Independent Senator Yuen Pau Woo insinuated that a foreign influence registry is "a modern form of Chinese exclusion," prompting swift pushback from his fellow Chinese Canadians.
Woo tried to link the historical wrongs against Chinese immigrants with efforts to create a foreign influence transparency registry.
"100 years ago, as part of the Chinese Exclusion Act, Canada forced all Chinese people in the country to register or face deportation," said Woo. "How can we prevent this registry from becoming a modern form of Chinese exclusion?"
Some activists campaigning to right the wrongs of Canada's head tax on Chinese immigrants and the Chinese Immigration Act of 1923 dispute the comparison.
"I can't see how he can complete his statement with a straight face," said Bill Chu, a veteran Vancouver activist who campaigned for head tax redress.
Woo said private member's bill S-237, which seeks to establish a foreign influence registry, would "require anyone with ties to an organization that could be under the direction" of foreign governments to register their position as a prerequisite for contacting Canadian officials.
He claimed that is "not the answer."
David Wong, a Vancouver architect and activist for redress, said the Chinese Immigration Act separated his grandfather from his great-grandfather and effectively barred Chinese immigration until 1947.
He condemned Woo's comparisons, calling them "odious."
"I just can't accept that from a person who's done nothing except use our common Chinese ancestry to leverage this sort of history towards whatever he's trying to do right now," said Wong.
Woo clarified that he supported registries if a "material" demonstration of foreign influence exists.
According to anonymous security sources, Chinese diplomats and their proxies actively worked to defeat Conservative politicians considered "hostile" towards Beijing during the 2019 and 2021 federal elections.
The leaked, top-secret CSIS reports uncovered that China had used disinformation campaigns, undeclared cash donations, and international students to volunteer for preferred Liberal candidates.
But the spy agency clarified its report that Canadians friendly with China constituted non-ethnic-Chinese individuals who maintain relations with PRC officials in Canada and have close ties with federal politicians, not Chinese Canadians close to MPs.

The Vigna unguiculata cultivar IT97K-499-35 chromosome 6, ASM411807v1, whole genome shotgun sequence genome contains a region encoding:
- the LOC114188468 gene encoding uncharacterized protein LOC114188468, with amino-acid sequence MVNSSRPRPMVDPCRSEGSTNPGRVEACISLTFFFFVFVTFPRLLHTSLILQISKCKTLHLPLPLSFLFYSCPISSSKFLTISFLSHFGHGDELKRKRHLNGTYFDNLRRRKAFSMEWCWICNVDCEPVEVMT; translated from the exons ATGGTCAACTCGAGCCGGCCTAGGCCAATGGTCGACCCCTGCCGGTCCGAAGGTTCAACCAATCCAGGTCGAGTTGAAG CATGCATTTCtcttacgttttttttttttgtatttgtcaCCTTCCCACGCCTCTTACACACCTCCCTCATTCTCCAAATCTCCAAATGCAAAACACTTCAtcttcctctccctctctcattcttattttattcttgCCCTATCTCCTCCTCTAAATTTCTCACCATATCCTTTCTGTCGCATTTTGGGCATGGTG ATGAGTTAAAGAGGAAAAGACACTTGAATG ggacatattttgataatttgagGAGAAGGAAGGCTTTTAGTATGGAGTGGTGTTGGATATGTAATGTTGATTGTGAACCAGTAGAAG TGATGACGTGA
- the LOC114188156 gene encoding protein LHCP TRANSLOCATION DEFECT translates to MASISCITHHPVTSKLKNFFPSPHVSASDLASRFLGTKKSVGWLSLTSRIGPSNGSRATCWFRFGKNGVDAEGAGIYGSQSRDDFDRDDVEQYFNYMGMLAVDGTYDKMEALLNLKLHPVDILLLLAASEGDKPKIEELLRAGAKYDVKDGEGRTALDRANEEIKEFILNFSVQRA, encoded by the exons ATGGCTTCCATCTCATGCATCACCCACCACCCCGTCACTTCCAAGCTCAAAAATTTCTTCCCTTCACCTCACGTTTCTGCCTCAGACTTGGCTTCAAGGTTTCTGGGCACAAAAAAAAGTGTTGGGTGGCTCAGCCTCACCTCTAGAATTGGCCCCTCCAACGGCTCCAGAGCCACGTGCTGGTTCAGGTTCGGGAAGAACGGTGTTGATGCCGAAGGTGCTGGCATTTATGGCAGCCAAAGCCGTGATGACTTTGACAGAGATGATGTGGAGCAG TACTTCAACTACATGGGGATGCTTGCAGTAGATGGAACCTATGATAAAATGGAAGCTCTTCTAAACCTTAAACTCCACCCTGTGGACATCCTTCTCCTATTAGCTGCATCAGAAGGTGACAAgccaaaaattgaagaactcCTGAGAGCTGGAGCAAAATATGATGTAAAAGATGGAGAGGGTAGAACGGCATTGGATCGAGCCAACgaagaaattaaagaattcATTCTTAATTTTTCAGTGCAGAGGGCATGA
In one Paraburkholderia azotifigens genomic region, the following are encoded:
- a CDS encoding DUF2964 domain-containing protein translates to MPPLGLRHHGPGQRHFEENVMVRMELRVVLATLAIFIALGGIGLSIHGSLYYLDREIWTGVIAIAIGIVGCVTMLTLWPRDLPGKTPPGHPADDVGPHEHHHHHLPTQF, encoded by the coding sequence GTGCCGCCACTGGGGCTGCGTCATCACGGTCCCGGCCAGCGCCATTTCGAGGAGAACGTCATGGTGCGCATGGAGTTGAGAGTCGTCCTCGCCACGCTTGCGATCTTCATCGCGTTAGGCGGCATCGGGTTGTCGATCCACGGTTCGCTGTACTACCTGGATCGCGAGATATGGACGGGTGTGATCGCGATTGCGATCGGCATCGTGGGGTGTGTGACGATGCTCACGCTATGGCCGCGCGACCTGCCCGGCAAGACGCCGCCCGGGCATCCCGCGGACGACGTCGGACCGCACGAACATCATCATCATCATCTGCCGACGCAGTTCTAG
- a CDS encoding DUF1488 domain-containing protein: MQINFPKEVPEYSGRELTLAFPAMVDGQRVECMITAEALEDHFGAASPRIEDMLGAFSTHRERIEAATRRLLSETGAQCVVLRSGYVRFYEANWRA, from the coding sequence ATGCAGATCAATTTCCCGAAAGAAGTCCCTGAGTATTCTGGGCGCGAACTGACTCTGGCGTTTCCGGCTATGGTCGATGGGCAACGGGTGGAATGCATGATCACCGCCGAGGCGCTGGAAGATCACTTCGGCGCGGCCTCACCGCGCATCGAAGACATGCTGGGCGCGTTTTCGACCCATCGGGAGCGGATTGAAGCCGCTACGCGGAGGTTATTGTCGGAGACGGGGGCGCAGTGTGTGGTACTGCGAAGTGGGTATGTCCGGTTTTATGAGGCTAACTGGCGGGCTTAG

Still, Woo expressed concern with registries dividing "Chinese Canadians into those who are acceptable and unacceptable."
For decades, Simon Fraser University professor and city program director Andy Yan's great-grandfather paid the head tax levied on Chinese immigrants.
Yan actively campaigned for redress and said he considered Woo's remarks constitute the use of race to deflect attention from critical issues.
"It's trying to conjure a racial panic while failing to recognize a multicultural, multiethnic reality of Canada," he said, adding that he considered it "disrespectful to what my great-grandfather went through."
In 2006, then prime minister Stephen Harper formally apologized to Chinese Canadians for the head tax and offered payment of $20,000 to roughly 400 survivors or their widows.
Allegations that China meddled in the recent federal elections have dominated political debate for weeks, procuring constant controversy as the federal Liberals filibuster a motion to request senior government officials speak to Chinese electoral interference amid claims that inquiries into the national security threat invoked anti-Asian racism.
Intelligence services urged senior Liberal Party staff to rescind Han Dong's nomination over alleged foreign interference, which he vehemently denies.
Prime Minister Justin Trudeau pivoted when asked about the allegations, citing a rise in anti-Asian racism predating the pandemic for that line of questioning.
"There are 1.7 million Canadians who proudly trace their origins back to China. Those Canadians should always be welcomed as full Canadians and encouraged to stand for office," said Trudeau.
"In a free democracy, it is not up to unelected security officials to dictate to political parties who can or cannot run."